Ella led him out of the chamber, and placed herself by him, but so that she could see all that passed by her child's bedside. She was more than ever thankful that Ronald had come, when he succeeded in gaining Fergus's attention to what he had to say on the present state of affairs.
He could give little comfort about the prospect of an early supply of grain from the neighbouring islands, as there was a nearly equal degree of distress throughout. The season that was unfavourable to one, was so to all; and the same causes which stopped the fishery laid waste the land. But though immediate relief was not to be looked for, it was hoped that help was on the way. Memorials to government had been sent from the different stations, and Captain Forbes was now making a circuit of the islands in order to estimate the degrees of distress, and to judge how best to apply the funds the Company proposed to set apart for the relief of the inhabitants. He would soon be in Garveloch, and presently alter it was possible a vessel might arrive with pease, potatoes, or grain. Ronald had no sooner heard of this prospect of relief than he made his way over the stormy sea to cheer his sister and brother with the news. There was doubtless another, Ella observed, whom he would wish to tell, though she was thankful to say that widow Cuthbert suffered less from the pressure of the times than any family in Garveloch, unless it was the Duffs.
Ronald took no notice of this at present; he reserved what he had to say about Katie till Fergus should be gone; and proceeded to explain that he had endeavoured in vain to make a purchase of meal that he might bring with him. There was none to be had for love or money. But as those who could pay best were served first, he had received a promise that he should purchase a portion of the first cargo that passed the station. He desired that it might be equally divided between the families of his sister, his brother, and the widow Cuthbert, and that some one should be on the watch to secure the package addressed to Fergus, as soon as the sloop should approach. Before he even thanked his brother, Fergus anxiously inquired when the supply would come? There was no knowing. It might be a fortnight; it might be two months. He did feel and express himself grateful, however, and said something, to which Ronald would not listen, about repaying, in happier days, that part of the debt which could be repaid, and then rose to go and tell his wife that food was or would be on the way. Ronald called him back as he was going out at the door, to entreat that he would never revive the subject of payment.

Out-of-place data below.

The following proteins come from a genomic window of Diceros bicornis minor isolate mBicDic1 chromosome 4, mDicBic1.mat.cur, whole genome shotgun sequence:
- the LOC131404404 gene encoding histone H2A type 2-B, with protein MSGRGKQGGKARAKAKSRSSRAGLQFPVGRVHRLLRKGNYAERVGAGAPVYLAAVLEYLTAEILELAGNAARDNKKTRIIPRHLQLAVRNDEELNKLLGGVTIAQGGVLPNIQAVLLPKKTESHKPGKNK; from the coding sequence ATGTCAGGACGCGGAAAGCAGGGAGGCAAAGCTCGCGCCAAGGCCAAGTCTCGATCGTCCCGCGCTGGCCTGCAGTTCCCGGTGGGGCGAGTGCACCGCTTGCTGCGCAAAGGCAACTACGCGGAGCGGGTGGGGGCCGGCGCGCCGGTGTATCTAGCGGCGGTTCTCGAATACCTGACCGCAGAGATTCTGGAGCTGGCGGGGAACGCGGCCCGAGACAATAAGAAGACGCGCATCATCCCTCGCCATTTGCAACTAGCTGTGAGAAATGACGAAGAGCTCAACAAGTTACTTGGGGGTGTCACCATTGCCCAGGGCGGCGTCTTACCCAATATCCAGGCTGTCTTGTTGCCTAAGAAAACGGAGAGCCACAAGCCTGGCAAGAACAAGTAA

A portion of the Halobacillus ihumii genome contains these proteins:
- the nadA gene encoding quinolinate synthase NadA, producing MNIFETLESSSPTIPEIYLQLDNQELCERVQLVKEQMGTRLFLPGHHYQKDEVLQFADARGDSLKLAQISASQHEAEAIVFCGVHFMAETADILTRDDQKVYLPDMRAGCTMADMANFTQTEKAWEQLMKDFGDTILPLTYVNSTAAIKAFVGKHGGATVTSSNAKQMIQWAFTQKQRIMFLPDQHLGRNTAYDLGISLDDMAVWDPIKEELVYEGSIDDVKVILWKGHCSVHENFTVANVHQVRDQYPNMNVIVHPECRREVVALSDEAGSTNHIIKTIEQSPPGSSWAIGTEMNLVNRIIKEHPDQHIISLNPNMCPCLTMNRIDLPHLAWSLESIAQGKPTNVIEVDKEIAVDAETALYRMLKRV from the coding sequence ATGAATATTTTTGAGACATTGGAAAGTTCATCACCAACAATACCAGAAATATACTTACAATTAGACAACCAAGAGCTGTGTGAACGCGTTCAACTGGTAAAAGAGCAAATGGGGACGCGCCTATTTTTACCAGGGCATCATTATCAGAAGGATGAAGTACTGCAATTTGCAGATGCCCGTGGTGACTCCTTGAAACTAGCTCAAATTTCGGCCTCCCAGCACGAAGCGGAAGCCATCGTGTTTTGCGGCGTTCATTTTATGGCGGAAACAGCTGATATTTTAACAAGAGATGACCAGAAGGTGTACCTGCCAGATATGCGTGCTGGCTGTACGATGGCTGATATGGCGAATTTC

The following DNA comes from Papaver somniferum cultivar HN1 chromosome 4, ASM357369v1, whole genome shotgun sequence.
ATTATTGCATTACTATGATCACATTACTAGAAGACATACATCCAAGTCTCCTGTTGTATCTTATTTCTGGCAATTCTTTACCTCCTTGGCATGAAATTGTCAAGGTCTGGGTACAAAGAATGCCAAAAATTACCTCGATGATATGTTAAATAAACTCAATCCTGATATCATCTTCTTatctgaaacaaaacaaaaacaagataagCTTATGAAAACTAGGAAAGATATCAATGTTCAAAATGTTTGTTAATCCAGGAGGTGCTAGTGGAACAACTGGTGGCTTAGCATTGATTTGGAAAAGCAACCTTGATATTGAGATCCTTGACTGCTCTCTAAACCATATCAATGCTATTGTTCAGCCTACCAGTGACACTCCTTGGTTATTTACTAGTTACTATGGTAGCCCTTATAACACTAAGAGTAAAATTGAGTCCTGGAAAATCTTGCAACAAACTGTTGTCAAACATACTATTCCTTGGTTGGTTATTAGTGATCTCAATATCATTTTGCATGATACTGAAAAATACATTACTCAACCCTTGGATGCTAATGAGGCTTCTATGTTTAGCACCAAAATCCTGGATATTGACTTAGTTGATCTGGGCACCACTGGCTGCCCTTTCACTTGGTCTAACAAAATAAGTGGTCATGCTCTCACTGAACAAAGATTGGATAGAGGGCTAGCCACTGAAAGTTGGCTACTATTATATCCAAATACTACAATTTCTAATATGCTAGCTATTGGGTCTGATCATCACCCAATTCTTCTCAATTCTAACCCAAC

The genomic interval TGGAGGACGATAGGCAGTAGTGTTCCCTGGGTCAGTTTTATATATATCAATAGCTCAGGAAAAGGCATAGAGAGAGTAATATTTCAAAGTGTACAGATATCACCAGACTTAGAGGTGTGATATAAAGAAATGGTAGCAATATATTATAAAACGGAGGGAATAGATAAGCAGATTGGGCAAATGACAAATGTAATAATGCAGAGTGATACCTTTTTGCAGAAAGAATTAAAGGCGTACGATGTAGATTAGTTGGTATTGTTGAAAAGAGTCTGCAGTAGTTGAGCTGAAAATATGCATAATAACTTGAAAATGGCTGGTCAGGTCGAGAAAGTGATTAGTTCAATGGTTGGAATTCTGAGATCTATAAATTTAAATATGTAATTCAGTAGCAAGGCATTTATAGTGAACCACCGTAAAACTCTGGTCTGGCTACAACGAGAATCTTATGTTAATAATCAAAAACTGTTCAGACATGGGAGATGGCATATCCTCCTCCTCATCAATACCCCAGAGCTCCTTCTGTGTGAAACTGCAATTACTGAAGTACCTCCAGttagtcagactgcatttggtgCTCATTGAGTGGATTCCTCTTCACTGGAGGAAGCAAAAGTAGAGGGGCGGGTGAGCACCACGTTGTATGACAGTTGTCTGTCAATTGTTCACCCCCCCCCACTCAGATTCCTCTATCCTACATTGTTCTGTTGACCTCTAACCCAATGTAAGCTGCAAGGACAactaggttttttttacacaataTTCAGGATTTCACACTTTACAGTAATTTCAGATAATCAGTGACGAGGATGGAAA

“I have only myself to work and care for,” he said, “and whatever is left over is the natural portion of my kindred. You would inherit it at my death, 'you know, Fergus; and it is only putting it into your hands when you really want it, instead of waiting till it might be less acceptable to you and yours.”
Upon this ensued, as soon as Ronald and his sister were quite alone, a conversation relating to the widow Cuthbert. It was long and earnest, and interrupted only by the attentions necessary to the little patient. The child, on waking, knew his uncle Ronald, and submitted to be soothed and quieted by him while Ella sat spinning beside the crib.
They were thus engaged in the afternoon when Katie entered. She brought a nourishing mess for little Jamie, as she had done more than once before since his illness began. She was surprised to see Ronald, for visitors were rare in such a season of storms. She declared herself vexed at having entered without warning, when she saw him preparing for immediate departure; but he said he must be at the station before night, and had remained too long already; and as his sister did not press his stay, Katie said no more about it, but took his offered hand, and cheerfully confirmed what Ella had told him of the health and comfort of her family. There was no need to ask after her own, for she looked, perhaps from the force of contrast with every body else, more fresh in health and easy in spirits than in many former days when less care prevailed.
“Go, my dears,” said Ella to the children in the outer room,” and help your uncle with his boat, and then ye can watch him away round the point; and mind ye mark whether any other vessel is in sight. And yet Angus said he should not be back this day.”